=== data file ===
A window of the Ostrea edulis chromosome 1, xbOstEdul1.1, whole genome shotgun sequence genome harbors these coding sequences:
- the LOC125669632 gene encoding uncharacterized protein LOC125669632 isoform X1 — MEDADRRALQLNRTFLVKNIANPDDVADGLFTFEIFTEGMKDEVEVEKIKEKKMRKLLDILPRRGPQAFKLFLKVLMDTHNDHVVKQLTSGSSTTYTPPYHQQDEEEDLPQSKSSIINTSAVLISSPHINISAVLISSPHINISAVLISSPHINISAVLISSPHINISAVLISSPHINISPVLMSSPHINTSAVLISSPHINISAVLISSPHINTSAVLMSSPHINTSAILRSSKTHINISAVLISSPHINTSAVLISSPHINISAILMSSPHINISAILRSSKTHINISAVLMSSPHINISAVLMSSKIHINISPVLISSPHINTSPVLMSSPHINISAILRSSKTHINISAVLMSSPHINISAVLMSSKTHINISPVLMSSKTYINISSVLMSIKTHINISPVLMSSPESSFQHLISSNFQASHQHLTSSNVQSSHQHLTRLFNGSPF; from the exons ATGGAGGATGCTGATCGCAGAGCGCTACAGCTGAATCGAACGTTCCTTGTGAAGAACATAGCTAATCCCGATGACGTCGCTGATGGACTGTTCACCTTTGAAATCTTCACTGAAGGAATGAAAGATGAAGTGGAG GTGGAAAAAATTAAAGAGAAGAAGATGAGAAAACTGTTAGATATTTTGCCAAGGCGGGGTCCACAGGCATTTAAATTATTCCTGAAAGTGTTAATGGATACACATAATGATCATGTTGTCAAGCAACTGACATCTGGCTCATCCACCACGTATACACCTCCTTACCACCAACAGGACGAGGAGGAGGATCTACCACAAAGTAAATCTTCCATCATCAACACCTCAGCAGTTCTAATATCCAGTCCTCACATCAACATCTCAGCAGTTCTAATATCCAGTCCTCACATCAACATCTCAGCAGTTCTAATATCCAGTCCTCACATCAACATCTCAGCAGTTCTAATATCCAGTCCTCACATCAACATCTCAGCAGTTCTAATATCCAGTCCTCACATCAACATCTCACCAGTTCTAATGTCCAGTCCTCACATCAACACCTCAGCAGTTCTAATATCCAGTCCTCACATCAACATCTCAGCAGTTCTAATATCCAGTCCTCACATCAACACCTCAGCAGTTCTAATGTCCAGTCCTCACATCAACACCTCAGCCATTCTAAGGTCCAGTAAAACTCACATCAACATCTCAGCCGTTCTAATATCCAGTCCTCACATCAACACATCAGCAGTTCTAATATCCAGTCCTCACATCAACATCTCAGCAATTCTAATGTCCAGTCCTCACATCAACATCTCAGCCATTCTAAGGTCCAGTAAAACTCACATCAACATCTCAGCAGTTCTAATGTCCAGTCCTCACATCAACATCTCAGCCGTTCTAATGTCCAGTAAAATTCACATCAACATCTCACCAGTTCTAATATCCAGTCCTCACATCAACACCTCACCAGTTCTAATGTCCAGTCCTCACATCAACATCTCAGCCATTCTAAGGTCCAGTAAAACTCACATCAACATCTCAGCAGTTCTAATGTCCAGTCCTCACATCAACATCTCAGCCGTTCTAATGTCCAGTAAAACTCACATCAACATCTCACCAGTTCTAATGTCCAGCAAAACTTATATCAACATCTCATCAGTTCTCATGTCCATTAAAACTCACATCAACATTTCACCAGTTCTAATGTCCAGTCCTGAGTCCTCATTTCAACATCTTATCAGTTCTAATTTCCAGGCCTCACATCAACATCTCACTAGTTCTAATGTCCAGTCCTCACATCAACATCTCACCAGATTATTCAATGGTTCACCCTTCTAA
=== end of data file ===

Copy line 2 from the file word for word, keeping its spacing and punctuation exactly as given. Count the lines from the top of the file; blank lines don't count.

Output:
- the LOC125669632 gene encoding uncharacterized protein LOC125669632 isoform X1 — MEDADRRALQLNRTFLVKNIANPDDVADGLFTFEIFTEGMKDEVEVEKIKEKKMRKLLDILPRRGPQAFKLFLKVLMDTHNDHVVKQLTSGSSTTYTPPYHQQDEEEDLPQSKSSIINTSAVLISSPHINISAVLISSPHINISAVLISSPHINISAVLISSPHINISAVLISSPHINISPVLMSSPHINTSAVLISSPHINISAVLISSPHINTSAVLMSSPHINTSAILRSSKTHINISAVLISSPHINTSAVLISSPHINISAILMSSPHINISAILRSSKTHINISAVLMSSPHINISAVLMSSKIHINISPVLISSPHINTSPVLMSSPHINISAILRSSKTHINISAVLMSSPHINISAVLMSSKTHINISPVLMSSKTYINISSVLMSIKTHINISPVLMSSPESSFQHLISSNFQASHQHLTSSNVQSSHQHLTRLFNGSPF; from the exons ATGGAGGATGCTGATCGCAGAGCGCTACAGCTGAATCGAACGTTCCTTGTGAAGAACATAGCTAATCCCGATGACGTCGCTGATGGACTGTTCACCTTTGAAATCTTCACTGAAGGAATGAAAGATGAAGTGGAG GTGGAAAAAATTAAAGAGAAGAAGATGAGAAAACTGTTAGATATTTTGCCAAGGCGGGGTCCACAGGCATTTAAATTATTCCTGAAAGTGTTAATGGATACACATAATGATCATGTTGTCAAGCAACTGACATCTGGCTCATCCACCACGTATACACCTCCTTACCACCAACAGGACGAGGAGGAGGATCTACCACAAAGTAAATCTTCCATCATCAACACCTCAGCAGTTCTAATATCCAGTCCTCACATCAACATCTCAGCAGTTCTAATATCCAGTCCTCACATCAACATCTCAGCAGTTCTAATATCCAGTCCTCACATCAACATCTCAGCAGTTCTAATATCCAGTCCTCACATCAACATCTCAGCAGTTCTAATATCCAGTCCTCACATCAACATCTCACCAGTTCTAATGTCCAGTCCTCACATCAACACCTCAGCAGTTCTAATATCCAGTCCTCACATCAACATCTCAGCAGTTCTAATATCCAGTCCTCACATCAACACCTCAGCAGTTCTAATGTCCAGTCCTCACATCAACACCTCAGCCATTCTAAGGTCCAGTAAAACTCACATCAACATCTCAGCCGTTCTAATATCCAGTCCTCACATCAACACATCAGCAGTTCTAATATCCAGTCCTCACATCAACATCTCAGCAATTCTAATGTCCAGTCCTCACATCAACATCTCAGCCATTCTAAGGTCCAGTAAAACTCACATCAACATCTCAGCAGTTCTAATGTCCAGTCCTCACATCAACATCTCAGCCGTTCTAATGTCCAGTAAAATTCACATCAACATCTCACCAGTTCTAATATCCAGTCCTCACATCAACACCTCACCAGTTCTAATGTCCAGTCCTCACATCAACATCTCAGCCATTCTAAGGTCCAGTAAAACTCACATCAACATCTCAGCAGTTCTAATGTCCAGTCCTCACATCAACATCTCAGCCGTTCTAATGTCCAGTAAAACTCACATCAACATCTCACCAGTTCTAATGTCCAGCAAAACTTATATCAACATCTCATCAGTTCTCATGTCCATTAAAACTCACATCAACATTTCACCAGTTCTAATGTCCAGTCCTGAGTCCTCATTTCAACATCTTATCAGTTCTAATTTCCAGGCCTCACATCAACATCTCACTAGTTCTAATGTCCAGTCCTCACATCAACATCTCACCAGATTATTCAATGGTTCACCCTTCTAA